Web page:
- Hope Solo finished with 10 clean sheets in Women’s World Cup play, tying the record for most by a U.S. goalkeeper and most in World Cup play with Brianna Scurry.
- Solo now has 136 goalkeeper wins and is the all-time leader in wins for a goalkeeper in U.S. history. Brian Scurry had 133 during her career (1994-2008).
- Eleven players on the current USA roster have scored in a Women’s World Cup tournament: Tobin Heath, Wambach, Megan Rapinoe, Alex Morgan, Carli Lloyd, Lauren Holiday, Heather O’Reilly, Lori Chalupny, Shannon Boxx, Christen Press and Kelley O’Hara.
- For the first time in FIFA WWC history, 24 nations participated at this year’s event, up from 16 that participated in the previous four editions. The 1991 and 1995 Women’s World Cups featured 12 teams.
- Fourteen different players have scored for the USA in 2015: Tobin Heath, Lauren Holiday, Kelley O’Hara, Morgan, Wambach, Rodriguez, Press, Johnston, Klingenberg, Megan Rapinoe, Brian, Chalupny, Leroux and Lloyd.
- U.S. Women’s National Team Match Report -
Match: U.S. Women’s National Team vs. Japan
Date: July 5, 2015
Competition: 2015 FIFA Women’s World Cup – Final
Venue: BC Place; Vancouver, Canada
Kickoff: 4 p.m. PT
Weather: Indoor Stadium
Scoring Summary: 1 2 F
USA 4 1 5
JPN 1 1 2
USA – Carli Lloyd (Megan Rapinoe) 3rd minute
USA – Carli Lloyd 5
USA – Lauren Holiday 14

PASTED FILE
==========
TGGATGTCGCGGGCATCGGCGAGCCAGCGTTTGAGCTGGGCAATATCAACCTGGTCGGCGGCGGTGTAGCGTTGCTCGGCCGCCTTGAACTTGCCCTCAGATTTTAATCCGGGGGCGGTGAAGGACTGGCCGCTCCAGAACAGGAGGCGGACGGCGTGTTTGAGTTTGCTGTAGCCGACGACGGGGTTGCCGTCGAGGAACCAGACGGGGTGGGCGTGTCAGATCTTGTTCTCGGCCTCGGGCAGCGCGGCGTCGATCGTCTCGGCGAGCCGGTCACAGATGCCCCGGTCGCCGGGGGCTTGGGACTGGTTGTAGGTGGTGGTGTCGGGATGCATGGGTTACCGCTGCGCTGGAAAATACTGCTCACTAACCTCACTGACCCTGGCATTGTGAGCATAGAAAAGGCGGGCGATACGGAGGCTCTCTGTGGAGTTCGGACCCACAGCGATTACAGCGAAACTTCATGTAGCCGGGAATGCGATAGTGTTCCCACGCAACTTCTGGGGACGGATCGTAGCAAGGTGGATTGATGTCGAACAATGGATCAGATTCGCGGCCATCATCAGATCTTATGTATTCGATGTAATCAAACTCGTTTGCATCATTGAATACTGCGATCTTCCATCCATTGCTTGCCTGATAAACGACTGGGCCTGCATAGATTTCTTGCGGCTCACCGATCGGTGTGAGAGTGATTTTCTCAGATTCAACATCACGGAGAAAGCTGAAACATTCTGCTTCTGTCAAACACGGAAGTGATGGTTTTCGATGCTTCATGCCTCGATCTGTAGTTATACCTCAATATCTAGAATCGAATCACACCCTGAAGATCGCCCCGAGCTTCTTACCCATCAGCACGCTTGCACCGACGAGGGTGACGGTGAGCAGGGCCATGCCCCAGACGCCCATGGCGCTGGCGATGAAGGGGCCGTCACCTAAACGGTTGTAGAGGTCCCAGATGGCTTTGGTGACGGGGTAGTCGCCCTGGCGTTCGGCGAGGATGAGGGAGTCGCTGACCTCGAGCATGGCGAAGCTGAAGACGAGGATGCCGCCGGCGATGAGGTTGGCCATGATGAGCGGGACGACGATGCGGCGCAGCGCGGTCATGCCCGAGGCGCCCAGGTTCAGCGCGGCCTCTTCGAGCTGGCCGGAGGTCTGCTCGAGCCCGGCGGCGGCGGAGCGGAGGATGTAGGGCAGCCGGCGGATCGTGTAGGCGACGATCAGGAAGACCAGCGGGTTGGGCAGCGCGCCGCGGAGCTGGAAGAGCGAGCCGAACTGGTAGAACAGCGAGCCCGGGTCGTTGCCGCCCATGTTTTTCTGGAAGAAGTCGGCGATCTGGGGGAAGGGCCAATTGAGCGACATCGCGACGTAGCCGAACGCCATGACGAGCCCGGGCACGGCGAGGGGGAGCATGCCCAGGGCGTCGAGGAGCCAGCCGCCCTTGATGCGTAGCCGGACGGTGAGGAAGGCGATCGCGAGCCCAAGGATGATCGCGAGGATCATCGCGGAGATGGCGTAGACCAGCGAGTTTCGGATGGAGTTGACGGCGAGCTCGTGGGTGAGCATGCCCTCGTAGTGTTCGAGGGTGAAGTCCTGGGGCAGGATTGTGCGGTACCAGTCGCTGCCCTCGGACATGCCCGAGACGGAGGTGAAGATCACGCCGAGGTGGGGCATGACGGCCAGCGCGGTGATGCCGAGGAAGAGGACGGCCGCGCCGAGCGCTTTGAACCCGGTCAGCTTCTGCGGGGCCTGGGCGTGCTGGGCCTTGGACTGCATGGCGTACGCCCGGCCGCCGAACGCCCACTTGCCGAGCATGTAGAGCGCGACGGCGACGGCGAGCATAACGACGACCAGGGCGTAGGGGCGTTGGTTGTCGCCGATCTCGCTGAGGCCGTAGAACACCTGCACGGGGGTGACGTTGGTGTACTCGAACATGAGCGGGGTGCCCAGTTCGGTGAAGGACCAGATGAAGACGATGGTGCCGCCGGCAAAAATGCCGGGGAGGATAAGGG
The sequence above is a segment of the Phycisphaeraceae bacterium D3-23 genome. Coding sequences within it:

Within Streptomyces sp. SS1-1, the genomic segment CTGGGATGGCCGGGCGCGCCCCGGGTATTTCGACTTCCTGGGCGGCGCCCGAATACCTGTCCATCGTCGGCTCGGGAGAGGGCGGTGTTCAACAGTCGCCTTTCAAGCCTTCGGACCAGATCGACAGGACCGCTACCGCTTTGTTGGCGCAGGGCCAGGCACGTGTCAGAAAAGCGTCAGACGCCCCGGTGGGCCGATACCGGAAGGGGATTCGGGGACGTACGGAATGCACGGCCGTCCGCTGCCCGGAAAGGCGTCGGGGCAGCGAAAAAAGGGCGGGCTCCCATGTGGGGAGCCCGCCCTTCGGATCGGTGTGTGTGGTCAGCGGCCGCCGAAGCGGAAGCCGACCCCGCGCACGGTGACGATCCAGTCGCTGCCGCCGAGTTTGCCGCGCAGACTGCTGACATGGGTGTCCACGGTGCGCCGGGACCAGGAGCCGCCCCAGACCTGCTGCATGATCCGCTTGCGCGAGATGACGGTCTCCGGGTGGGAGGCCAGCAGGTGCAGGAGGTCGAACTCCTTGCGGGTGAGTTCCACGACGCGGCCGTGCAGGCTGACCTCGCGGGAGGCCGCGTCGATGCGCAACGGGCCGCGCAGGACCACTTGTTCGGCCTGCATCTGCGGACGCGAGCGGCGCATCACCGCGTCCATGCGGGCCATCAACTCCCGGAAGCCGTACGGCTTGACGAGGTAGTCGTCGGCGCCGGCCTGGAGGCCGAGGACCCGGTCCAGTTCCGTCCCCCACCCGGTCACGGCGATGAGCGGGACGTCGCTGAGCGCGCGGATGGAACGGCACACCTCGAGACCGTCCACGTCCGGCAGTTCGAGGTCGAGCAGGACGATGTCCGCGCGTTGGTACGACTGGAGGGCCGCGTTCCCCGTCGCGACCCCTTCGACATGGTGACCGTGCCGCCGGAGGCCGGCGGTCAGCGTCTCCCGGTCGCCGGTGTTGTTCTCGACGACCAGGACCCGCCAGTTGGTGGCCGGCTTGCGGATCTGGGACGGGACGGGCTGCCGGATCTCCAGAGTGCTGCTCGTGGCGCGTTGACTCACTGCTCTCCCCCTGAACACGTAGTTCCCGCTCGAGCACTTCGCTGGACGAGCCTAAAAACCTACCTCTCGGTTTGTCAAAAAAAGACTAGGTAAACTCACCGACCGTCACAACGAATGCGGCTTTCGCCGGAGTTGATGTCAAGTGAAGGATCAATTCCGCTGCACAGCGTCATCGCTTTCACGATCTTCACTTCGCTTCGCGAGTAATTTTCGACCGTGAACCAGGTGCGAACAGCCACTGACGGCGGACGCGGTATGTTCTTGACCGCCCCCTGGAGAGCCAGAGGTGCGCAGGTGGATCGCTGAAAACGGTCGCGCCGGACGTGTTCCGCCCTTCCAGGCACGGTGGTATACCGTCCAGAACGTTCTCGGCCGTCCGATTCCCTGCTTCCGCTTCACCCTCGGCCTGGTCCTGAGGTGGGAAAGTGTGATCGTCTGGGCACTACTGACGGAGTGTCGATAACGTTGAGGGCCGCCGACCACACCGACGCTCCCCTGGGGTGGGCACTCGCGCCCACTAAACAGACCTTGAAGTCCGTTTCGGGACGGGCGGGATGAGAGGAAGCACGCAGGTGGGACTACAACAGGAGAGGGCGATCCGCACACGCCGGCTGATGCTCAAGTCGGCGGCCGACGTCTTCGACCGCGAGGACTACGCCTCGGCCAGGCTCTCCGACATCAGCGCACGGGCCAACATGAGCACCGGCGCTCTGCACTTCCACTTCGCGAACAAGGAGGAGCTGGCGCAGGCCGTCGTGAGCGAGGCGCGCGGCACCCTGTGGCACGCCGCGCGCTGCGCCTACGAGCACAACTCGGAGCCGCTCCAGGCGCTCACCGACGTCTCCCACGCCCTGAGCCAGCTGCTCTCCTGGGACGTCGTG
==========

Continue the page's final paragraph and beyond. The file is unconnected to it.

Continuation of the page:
USA – Carli Lloyd 16
JPN – Yuki Ogimi (Nahomi Kawasumi) 27
JPN – Julie Johnston (own goal) 52
USA – Tobin Heath (Morgan Brian) 54
USA: 1-Hope Solo; 11-Ali Krieger, 4-Becky Sauerbrunn, 19-Julie Johnston, 22-Meghan Klingenberg; 12-Lauren Holiday, 14-Morgan Brian, 10-Carli Lloyd (capt.), 15-Megan Rapinoe (5-Kelley O’Hara, 61), 13-Alex Morgan (3-Christie Rampone, 86), 17-Tobin Heath (20-Abby Wambach, 79)
Subs Not Used: 2-Sydney Leroux, 6-Whitney Engen, 7-Shannon Boxx, 8-Amy Rodriguez, 9-Heather O’Reilly, 16-Lori Chalupny,18-Ashlyn Harris, 21-Alyssa Naeher, 23-Christen Press
Head coach: Jill Ellis
JPN: 18-Ayumi Kaihori; 3-Azusa Iwashimizu (10-Homare Sawa, 33), 4-Saki Kumagai, 5-Aya Sameshima, 6-Mizuho Sakaguchi, 8-aya Miyama (C), 9-Nahomi Kawasumi (15-Yuika Sugasawa, 39), 11-Shinobu Ohno (16-Mana Iwabuchi, 60), 13-Rumi Utsugi, 17-Yuki Ogimi, 19-Saori Ariyoshi
Subs Not Used: 1-Miho Fukumoto, 2-Yukari Kinga, 12-Megumi Kamionobe, 14-Asuna Tanaka, 20-Yuri Kawamura, 21-Erina Yamane, 22-Asano Nagasato, 23-Kana Kitahara, 7-Kozue Ando
Head Coach: Norio Sasaki
Stats Summary: USA / JPN
Shots: 15 / 12
Shots on Goal: 7 / 4
Saves: 3 / 2
Corner Kicks: 7 / 3
Fouls: 14 / 10
Offside: 1 / 1
JPN – Homare Sawa (caution) 82nd minute
JPN – Mana Iwabuchi (caution) 85
Referee: Kateryna Monzul (UKR)
Assistant Referee 1: Natalia Rachynska (UKR)
Assistant Referee 2: Yolanda Parga (ESP)
Fourth Official: Claudia Umpierrez (URU)
Budweiser Woman of the Match: Carli Lloyd
A PICKUP CULTURE